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Switching to Duloxetine to Ameliorate SSRI-Induced Sexual Dysfunction

This study has been terminated.
(Unable to recruit subjects)
Sponsor:
ClinicalTrials.gov Identifier:
NCT00398632
First Posted: November 14, 2006
Last Update Posted: November 15, 2017
The safety and scientific validity of this study is the responsibility of the study sponsor and investigators. Listing a study does not mean it has been evaluated by the U.S. Federal Government. Read our disclaimer for details.
Collaborator:
Eli Lilly and Company
Information provided by (Responsible Party):
Lorrin M Koran, Stanford University
November 10, 2006
November 14, 2006
April 19, 2015
June 16, 2015
November 15, 2017
November 2006
April 2009   (Final data collection date for primary outcome measure)
Global Clinical Impressions Improvement Score re Sexual Functioning [ Time Frame: baseline and last observation (4 subjects at end of week 12, 2 subjects at end of week 6) ]
The GCI-I score is a global clinical impression score regarding a patient's symptom severity change rated by the treating clinician. The score can be 0 (not assessed), 1 (very much improved), 2 (much improved), 3 (minimally improved), 4 (no change), 5 (minimally worse), 6 (much worse) or 7 (very much worse). In this study clinicians made ratings based on interviewing the patient and reviewing the patient's self ratings on the the Arizona Sexual Experiences Scale (ASEX). No formal cut point scores on the ASEX were established. The ASEX is a 5-item slef rating scale that quantifies sex drive, arousal, vaginal lubrication/penile erection, ability to reach organism, and satisfaction from orgasm. Each item is rated from 1 to 6 (total scores from 5 to 30), with higher scores indicating greater sexual dysfunction.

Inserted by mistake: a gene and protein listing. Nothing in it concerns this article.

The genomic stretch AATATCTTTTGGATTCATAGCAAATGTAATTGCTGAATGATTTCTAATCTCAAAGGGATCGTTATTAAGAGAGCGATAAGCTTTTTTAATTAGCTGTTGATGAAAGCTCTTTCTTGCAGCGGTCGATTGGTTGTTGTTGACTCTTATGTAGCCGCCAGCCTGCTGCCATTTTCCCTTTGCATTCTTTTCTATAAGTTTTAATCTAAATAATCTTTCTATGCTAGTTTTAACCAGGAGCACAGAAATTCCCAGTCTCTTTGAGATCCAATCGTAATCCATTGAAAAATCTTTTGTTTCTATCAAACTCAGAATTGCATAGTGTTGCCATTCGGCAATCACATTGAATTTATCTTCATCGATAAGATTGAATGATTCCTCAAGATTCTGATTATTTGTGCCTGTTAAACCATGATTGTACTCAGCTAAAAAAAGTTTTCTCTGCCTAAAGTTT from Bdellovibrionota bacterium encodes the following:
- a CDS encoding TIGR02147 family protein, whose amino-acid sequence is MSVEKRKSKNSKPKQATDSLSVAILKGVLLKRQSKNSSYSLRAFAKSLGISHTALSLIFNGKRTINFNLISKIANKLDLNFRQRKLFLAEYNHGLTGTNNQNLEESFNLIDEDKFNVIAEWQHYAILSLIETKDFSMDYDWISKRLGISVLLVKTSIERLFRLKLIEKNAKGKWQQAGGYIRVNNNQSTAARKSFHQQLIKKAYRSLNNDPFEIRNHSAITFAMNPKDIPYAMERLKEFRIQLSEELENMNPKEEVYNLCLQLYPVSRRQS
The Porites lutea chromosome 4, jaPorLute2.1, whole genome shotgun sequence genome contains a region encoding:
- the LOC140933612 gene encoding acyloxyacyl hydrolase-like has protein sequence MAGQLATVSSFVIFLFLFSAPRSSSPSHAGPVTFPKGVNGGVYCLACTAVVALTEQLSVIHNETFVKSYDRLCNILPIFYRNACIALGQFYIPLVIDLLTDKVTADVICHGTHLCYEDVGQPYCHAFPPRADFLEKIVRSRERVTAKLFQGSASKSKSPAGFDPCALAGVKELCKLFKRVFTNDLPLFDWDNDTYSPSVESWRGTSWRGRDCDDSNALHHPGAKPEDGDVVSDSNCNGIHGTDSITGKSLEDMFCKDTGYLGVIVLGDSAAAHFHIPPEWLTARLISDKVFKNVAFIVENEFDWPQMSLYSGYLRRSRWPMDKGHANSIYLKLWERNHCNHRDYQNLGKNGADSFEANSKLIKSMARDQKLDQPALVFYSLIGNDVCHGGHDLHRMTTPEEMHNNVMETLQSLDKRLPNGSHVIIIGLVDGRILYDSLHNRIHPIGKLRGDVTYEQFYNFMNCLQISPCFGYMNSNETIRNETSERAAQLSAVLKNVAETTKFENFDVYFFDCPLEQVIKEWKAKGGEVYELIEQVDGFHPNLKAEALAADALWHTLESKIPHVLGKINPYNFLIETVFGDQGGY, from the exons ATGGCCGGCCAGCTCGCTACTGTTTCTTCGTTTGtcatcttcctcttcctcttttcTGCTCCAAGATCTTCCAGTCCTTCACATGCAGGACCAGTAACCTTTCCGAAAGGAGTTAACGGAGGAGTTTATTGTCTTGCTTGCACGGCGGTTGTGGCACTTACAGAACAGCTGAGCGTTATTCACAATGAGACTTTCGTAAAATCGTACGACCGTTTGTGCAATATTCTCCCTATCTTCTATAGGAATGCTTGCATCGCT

• Arizona Sexual Experience Scale
  • Inventory of Depressive Symptomatology, Clinical Rated
  • Clinical Global Impressions, Severity and Improvement
Complete list of historical versions of study NCT00398632 on ClinicalTrials.gov Archive Site
Count of Patients With Remission of Depressive Symptoms According to the Inventory for Depressive Symptomology-Clinician Rated (IDS-C) at End of Study [ Time Frame: Last observation (4 subjects at end of week 12, 2 subjects at end of week 6) ]
The IDS-C is a 30-item inventory designed to assess the severity of depressive symptoms. Scale range minimum = 0 / maximum = 84. Higher values are considered to be worse outcomes. Scores less than or equal to 6 indicated remission in this study.
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Switching to Duloxetine to Ameliorate SSRI-Induced Sexual Dysfunction
Switching to Duloxetine to Ameliorate SSRI-Induced Sexual Dysfunction
Sexual dysfunction is a common side effect of selective serotonin reuptake inhibitors (SSRIs). The hypotheses of this study are that:1. subjects with major depression or dysthymia who are being treated with an SSRI and experiencing treatment-related sexual dysfunction will experience less sexual dysfunction if they are switched to duloxetine, and 2. they will experience either improved antidepressant response or no loss of antidepressant response.